Pc - Consumer's risk
In reference to sampling plans,
consumer's risk, (Pc), is the probability
that a "bad" lot will be accepted. Lots are considered to
be bad if they fail a LASP, (Lot
acceptance sampling plan). This can be a crucial
measurement when implementing six sigma.
This means the chance of a product deemed
unsatisfactory to a customer
could be accepted by Inspection. Engineers try to keep the ‘Consumer's
Risk’ as small as possible, keeping in mind the requirements of users
in each specific instance.
The Consumer's Risk of a sampling plan
can be estimated as follows… (the
Dodge and Romig ‘Sampling Inspection Tables’ defines ‘Consumer's
Risk’ tighter than it is defined here)
- Second, determine the percent defective
that the consumer wants to reject. This should be interpreted as the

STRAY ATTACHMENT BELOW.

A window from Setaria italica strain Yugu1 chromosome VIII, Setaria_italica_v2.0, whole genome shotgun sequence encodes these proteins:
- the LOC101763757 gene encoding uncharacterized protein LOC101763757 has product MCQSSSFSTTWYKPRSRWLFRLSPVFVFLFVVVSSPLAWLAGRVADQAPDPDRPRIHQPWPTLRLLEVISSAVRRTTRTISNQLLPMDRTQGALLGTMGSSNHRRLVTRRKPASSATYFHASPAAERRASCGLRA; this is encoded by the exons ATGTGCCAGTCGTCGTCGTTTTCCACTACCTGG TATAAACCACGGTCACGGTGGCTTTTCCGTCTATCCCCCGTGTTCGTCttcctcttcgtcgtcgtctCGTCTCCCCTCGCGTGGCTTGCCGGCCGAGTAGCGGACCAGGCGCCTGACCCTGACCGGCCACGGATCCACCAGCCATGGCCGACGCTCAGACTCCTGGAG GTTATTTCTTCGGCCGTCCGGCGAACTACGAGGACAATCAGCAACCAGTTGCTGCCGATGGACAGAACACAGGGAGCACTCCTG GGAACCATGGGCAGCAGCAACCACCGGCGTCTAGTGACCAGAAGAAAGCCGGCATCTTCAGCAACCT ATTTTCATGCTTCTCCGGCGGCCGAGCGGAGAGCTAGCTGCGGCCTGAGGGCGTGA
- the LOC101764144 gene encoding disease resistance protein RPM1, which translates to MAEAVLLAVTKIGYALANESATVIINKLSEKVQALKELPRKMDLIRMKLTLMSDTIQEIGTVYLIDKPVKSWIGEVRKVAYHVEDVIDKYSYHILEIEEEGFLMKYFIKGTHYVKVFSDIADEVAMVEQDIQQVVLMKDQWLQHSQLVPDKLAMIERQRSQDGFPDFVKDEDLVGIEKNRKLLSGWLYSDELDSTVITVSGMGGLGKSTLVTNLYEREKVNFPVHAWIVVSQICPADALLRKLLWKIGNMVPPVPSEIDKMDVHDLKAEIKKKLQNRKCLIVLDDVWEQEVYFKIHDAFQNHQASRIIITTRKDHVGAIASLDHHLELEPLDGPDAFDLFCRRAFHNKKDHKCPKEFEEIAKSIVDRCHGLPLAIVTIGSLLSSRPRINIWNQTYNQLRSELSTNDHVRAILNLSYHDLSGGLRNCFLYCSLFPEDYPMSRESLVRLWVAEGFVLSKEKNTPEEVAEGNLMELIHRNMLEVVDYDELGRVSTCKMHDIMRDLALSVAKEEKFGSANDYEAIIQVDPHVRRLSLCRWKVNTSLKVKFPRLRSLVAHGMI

point where the quality is so poor that the consumer would turn it
down a large percentage of the time.
- Third, find this value on an OC curve
scale, and use the curve to ascertain the probability of acceptance.
This indicates the risk of receiving rejects under conditions
assumed in the second step providing the product is of such poor
quality it could be actually submitted.
It is possible to calculate the ‘Consumer's
Risk’ without plotting the OC curve, however, most are generally
interested in the entire area around the percent defective. Due to this,
it is a real plus to have a completed OC curve first.
A Consumer's Risk of 10% does not mean that the consumer would have a
10% probability of getting a reject product. It would indicate products
such as that would have a 10% probability of being accepted providing
they were actually submitted to Inspection. Keep in mind that if the
process is running close it’s capability and is close to the shoulder
of the curve, then product could be as bad as 9% defective would
probably not be produced.